Minimum wages goes up as opportunities dwindle

Washington state employers woke up on Jan. 1 with one more reminder of just how unserious their political leadership in Olympia is about the whole concept of reviving the economy and creating jobs.

In this case, the evidence is the state’s minimum wage, which rose from $8.55 an hour to $8.67 — the highest rate in the nation — as of the first of the year.

Advocates of the hike would have you believe their actions are motiviated by compassion for those trying to earn a living — and perhaps even support a family — at the lowest end of the pay scale.

But anyone who’s spent more than 10 minutes in real life — in other words, the private sector — can see through that lie.

For openers, there’s nothing especially noble about dipping into someone else’s pocket to demonstrate your compassion.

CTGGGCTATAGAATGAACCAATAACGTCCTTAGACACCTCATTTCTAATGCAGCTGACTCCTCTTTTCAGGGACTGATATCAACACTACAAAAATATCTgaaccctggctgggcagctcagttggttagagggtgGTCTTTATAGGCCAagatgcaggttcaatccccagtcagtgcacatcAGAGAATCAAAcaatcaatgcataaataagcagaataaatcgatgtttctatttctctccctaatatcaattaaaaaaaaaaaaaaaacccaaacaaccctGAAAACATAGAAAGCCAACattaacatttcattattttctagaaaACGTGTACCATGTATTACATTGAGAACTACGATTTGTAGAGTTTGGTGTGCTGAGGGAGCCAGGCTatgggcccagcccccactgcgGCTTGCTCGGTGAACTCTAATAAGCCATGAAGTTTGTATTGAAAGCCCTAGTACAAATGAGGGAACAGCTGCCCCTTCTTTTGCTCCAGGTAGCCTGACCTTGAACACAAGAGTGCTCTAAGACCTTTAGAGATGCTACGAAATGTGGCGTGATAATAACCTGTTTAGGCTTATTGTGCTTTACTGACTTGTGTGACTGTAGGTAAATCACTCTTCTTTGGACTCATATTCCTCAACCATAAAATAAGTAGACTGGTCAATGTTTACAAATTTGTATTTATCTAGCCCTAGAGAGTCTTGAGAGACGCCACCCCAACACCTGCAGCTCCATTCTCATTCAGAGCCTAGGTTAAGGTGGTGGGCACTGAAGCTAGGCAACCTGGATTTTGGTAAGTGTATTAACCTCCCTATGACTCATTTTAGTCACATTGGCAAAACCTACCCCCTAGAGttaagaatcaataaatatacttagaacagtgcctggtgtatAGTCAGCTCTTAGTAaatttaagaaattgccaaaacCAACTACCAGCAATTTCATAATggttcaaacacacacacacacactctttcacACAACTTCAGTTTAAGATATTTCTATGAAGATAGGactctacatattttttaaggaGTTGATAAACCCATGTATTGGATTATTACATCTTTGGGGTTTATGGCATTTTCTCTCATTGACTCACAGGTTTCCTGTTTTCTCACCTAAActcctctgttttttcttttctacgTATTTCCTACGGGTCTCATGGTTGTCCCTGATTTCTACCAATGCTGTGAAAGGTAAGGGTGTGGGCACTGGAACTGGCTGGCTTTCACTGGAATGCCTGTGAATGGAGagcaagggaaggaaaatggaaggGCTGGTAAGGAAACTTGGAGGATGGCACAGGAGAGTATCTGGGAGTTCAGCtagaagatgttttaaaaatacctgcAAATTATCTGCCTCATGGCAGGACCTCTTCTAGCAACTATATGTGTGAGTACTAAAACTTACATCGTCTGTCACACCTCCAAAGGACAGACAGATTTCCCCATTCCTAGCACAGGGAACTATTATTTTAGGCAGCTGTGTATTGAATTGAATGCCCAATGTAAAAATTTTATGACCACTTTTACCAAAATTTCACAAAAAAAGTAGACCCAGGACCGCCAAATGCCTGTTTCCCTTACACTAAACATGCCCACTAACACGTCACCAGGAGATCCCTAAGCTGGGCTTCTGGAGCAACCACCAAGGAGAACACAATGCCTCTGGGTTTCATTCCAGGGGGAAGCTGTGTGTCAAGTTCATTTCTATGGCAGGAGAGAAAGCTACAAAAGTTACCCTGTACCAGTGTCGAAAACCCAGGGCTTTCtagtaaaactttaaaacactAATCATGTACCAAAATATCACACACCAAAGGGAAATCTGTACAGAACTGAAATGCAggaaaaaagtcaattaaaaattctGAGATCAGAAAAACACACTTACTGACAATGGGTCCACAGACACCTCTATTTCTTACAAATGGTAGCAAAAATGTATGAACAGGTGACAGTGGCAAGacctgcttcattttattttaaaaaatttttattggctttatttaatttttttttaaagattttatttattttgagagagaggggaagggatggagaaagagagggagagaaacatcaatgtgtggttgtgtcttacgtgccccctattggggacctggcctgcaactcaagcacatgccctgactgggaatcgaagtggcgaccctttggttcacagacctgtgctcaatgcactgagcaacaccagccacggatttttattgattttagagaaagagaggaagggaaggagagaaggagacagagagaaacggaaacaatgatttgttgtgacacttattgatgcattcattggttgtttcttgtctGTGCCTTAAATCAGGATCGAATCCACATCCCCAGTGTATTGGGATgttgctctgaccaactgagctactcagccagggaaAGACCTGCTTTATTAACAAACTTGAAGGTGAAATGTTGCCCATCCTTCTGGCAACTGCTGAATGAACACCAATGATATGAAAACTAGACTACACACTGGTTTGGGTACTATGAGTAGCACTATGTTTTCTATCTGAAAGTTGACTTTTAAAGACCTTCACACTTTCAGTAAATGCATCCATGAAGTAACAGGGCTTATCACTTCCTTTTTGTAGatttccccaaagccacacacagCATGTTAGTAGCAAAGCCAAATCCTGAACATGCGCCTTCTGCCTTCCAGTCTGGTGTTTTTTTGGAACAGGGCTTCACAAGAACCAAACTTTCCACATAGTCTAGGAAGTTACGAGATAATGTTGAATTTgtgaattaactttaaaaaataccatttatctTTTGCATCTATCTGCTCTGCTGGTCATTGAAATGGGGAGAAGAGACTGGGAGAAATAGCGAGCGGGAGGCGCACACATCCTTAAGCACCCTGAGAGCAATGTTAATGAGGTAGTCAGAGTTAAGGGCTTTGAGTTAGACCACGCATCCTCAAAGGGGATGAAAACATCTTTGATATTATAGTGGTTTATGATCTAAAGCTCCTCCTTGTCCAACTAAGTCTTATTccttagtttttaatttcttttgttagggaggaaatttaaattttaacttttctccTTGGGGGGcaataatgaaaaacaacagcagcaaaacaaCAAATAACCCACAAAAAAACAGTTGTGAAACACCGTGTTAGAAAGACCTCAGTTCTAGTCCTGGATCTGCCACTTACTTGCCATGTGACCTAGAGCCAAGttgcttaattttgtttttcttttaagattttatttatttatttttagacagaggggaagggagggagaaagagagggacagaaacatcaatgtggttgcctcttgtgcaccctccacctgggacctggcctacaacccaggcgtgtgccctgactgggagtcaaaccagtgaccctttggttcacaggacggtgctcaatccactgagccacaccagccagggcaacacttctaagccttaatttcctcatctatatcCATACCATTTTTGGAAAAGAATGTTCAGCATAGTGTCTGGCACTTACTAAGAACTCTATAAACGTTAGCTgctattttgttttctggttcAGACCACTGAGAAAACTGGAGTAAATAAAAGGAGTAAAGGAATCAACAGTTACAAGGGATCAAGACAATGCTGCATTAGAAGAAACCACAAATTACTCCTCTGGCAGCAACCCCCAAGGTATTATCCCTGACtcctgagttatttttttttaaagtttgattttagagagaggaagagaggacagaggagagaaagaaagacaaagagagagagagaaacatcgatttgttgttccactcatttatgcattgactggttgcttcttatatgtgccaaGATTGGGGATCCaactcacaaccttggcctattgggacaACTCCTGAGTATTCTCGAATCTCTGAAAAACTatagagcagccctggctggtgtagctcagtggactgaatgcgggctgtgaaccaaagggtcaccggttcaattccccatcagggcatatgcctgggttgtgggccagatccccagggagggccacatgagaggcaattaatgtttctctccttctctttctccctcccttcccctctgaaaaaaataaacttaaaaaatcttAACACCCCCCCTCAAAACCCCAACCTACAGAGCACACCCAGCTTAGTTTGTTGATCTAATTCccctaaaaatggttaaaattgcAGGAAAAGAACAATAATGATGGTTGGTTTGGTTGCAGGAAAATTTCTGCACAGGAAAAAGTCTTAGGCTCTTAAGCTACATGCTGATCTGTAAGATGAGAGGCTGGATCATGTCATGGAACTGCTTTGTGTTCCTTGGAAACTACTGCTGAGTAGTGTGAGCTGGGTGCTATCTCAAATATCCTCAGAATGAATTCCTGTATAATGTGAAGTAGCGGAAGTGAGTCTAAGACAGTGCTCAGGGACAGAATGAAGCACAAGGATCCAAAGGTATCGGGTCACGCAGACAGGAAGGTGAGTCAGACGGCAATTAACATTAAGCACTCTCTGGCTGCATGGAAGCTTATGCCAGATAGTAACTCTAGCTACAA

But even more fundamentally, there’s the staggering economic illiteracy on display.

Unlike politicians, who generate revenue by confiscating it, employers actually have to earn every dollar they bring in — and limit every one that goes out.

Raising wages with the stroke of a pen does nothing for the income side of that equation, but it has a devastating impact on the expense side.

And for most employers, the answer is pretty simple: When they’re told that every employee they hire must cost more, they hire fewer of them.

In a recession, shouldn’t we be enacting policies that lead to more jobs, not fewer?

Here’s a thought: If you can simply legislate away poverty, why not raise the minimum wage to $100,000 a year so no one will be poor?

Because when you use big numbers, everyone can see how absurd your logic is, that’s why.

In politics, smaller lies are easier to sell.

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